Oswal, S. K., & Meloncon, L. (2017). Saying No to the Checklist: Shifting from an Ideology of Normalcy to an Ideology of Inclusion in Online Writing Instruction. WPA. Writing Program Administration, 40(3), 17.
Note: All pull quotes below are from this paper. The additional comments and questions are my own, unless otherwise attributed
Universal Design for Learning (UDL), Quality Matters Rubric (QM), and Web Content Accessibility Guidelines (WCAG) checklists “perpetuate an idea of normalcy” and should not be blindly applied but rather engaged with critically by online writing course (OWC) educators.
- To recommend a way forward for OWC that is meaningfully inclusive of students with disabilities.
- To argue for a “move from an ideology of normalcy to an ideology of inclusion.”
- Writing Studies, Online Writing Instruction and Disability Studies literature
Note: authors’ reference a theoretical framework relative to the above but it is not outlined here.
Note: authors’ positionality or bias is not addressed although professional bios are included.
Note: authors are both interdisciplinary, having technical communication and disability studies fields backgrounds
- literature review
- normative argument based on secondary sources and presumably on the experience of the authors’ but that isn’t directly addressed.
- critique of three popular checklist tools “used to plan, implement, and assess online course construction and delivery”
- Quality Matters assessment rubric (QM)
- Web Content Accessibility Guidelines (WCAG)
- Universal Design for Learning framework (UDL)
- to realize “the goal of a user-centered accessible design for OWI” authors recommend participatory course development
- instructor works with students (of all abilities) in the course to discuss/determine course materials, assignments etc. that meet the accessibility needs of the group
- authors suggest that repeating this model over time will build the educators’ awareness of real-life accessibility needs better than adherence to a blanket checklist ever could.
- QM fails to address accessibility issues
- WCAG is too technical / techie to be easily used by WPA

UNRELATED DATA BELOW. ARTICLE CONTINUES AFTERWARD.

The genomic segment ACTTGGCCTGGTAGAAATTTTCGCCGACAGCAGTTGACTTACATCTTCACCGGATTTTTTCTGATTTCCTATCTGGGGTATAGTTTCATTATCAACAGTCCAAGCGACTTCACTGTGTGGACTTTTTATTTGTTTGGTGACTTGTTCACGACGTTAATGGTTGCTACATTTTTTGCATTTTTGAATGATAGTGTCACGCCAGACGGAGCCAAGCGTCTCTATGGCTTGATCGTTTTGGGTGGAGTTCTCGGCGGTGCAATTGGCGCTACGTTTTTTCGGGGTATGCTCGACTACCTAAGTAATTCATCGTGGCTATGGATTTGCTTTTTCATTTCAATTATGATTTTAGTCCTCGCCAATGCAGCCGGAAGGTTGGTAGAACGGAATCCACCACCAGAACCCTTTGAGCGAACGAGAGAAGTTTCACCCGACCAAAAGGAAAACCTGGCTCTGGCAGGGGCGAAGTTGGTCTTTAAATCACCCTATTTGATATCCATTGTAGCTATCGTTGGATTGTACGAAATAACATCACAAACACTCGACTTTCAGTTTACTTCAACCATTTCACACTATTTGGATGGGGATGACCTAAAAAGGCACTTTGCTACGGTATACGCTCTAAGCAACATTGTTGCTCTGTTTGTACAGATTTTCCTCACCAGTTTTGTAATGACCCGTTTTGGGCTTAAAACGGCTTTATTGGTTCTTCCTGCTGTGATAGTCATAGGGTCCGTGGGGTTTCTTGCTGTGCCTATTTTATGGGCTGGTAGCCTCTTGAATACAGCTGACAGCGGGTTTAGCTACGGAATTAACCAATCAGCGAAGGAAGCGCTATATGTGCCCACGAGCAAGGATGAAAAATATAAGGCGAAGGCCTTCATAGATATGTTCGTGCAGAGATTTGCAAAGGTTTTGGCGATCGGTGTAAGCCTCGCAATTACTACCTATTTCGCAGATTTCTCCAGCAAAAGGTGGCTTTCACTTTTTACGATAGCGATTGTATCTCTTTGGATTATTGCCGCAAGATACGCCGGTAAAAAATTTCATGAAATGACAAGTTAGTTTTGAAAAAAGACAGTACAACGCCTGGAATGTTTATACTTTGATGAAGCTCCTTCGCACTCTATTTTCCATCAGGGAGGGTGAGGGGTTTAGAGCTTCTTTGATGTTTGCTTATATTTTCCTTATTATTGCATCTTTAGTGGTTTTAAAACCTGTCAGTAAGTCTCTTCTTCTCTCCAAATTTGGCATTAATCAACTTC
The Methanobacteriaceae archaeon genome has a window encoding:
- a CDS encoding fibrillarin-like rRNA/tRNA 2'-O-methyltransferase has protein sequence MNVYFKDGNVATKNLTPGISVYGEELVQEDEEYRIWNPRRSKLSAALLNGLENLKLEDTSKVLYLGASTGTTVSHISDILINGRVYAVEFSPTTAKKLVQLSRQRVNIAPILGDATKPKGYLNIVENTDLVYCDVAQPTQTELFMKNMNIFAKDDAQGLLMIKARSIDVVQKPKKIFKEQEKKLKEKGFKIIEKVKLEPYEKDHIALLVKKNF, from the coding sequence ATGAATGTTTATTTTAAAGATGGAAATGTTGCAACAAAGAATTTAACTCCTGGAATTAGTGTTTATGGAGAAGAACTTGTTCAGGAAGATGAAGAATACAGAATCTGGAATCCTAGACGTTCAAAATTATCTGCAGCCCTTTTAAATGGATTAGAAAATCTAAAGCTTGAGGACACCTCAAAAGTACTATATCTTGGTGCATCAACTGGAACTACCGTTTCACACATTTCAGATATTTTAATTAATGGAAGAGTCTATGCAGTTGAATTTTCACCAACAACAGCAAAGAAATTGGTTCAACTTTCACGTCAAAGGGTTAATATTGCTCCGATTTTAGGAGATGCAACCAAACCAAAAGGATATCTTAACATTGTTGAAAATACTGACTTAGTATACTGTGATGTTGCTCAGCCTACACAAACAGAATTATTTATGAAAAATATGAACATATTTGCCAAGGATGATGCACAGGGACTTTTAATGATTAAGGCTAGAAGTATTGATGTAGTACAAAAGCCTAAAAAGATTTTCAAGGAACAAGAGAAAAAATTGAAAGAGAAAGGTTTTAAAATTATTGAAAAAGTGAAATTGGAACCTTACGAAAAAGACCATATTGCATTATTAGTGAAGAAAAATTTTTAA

- UDL principles are broad and can be applied without awareness of disability, accessibility, or accessible technologies
My Notes With Quotes:
To Do: Review all cited works
Observation: The criticism of what these authors refer to as “checklists” is similar to the argument made by Sarah Lewthwaite and David Sloan in Exploring Pedagogical Culture for Accessibility Education in Computing Science that the notion of “best practices” is incongruent with any pedagogical approach that honours socially constructed knowledge. This is an important argument for me.
Observation: This position statement implies the courses should be accessible to all. It logically follows that the read/writing skills needed to produce accessible course content would need to be taught / reviewed / assessed. How often does that happen?
Observation: There is a strong emphasis in the paper on the responsibility of educators to build skills and awareness but what about the responsibility of the students? The co-creators? Still feels like there is sense of “distributed learning” underlying the argument, rather than socially constructed learning.
Question: What kind of references are these? What would be the appropriate alternative in APA for what looks like citing your own previous works?
To do: Look up other papers by these authors to see if they did a qualitative or quantitative study on “paying attention” to accessibility.
Observation: I have a similar sense but I’m wondering what support the authors have for this claim. Statements like this one make me think the authors are drawing on personal experience.
Question: The authors are faculty. As a masters student, would I need to be able to substantiate a claim like this? If I made a claim based on discussions with professional and academic colleagues, what’s the appropriate way to cite that claim?
Observation: This supports my concern that educators would hesitate to see how WACG applies to their workflow. This is why I’ve separated out the reading/writing-related guidelines – I’m curious to know if the skills are more easily incorporated into workflow and pedagogy when they can be read as literacies.
Observation: there is no one disability or accessibility experience, but could we not improve our understandings/conversations if we built language / literacies / awareness?
Observation: I’m intrigued by this discussion of frailties. Are we so discomforted by our own fragility that we assume others are discomforted by theirs? Is that why, relative to issues of race, class or gender, we hesitate to openly discuss ablism / accessibility in classrooms (with students) or critically engage with it in pedagogy?
Question: Is literacy that disregards the language skills and proficiencies needed to communicate effectively with people who use assistive technologies in digital environments ablist literacy?
To Do: Look up Rhetorical Accessibility: At the Intersection of Technical Communication and Disability Studies journal. It is edited by co-author Lisa Meloncon.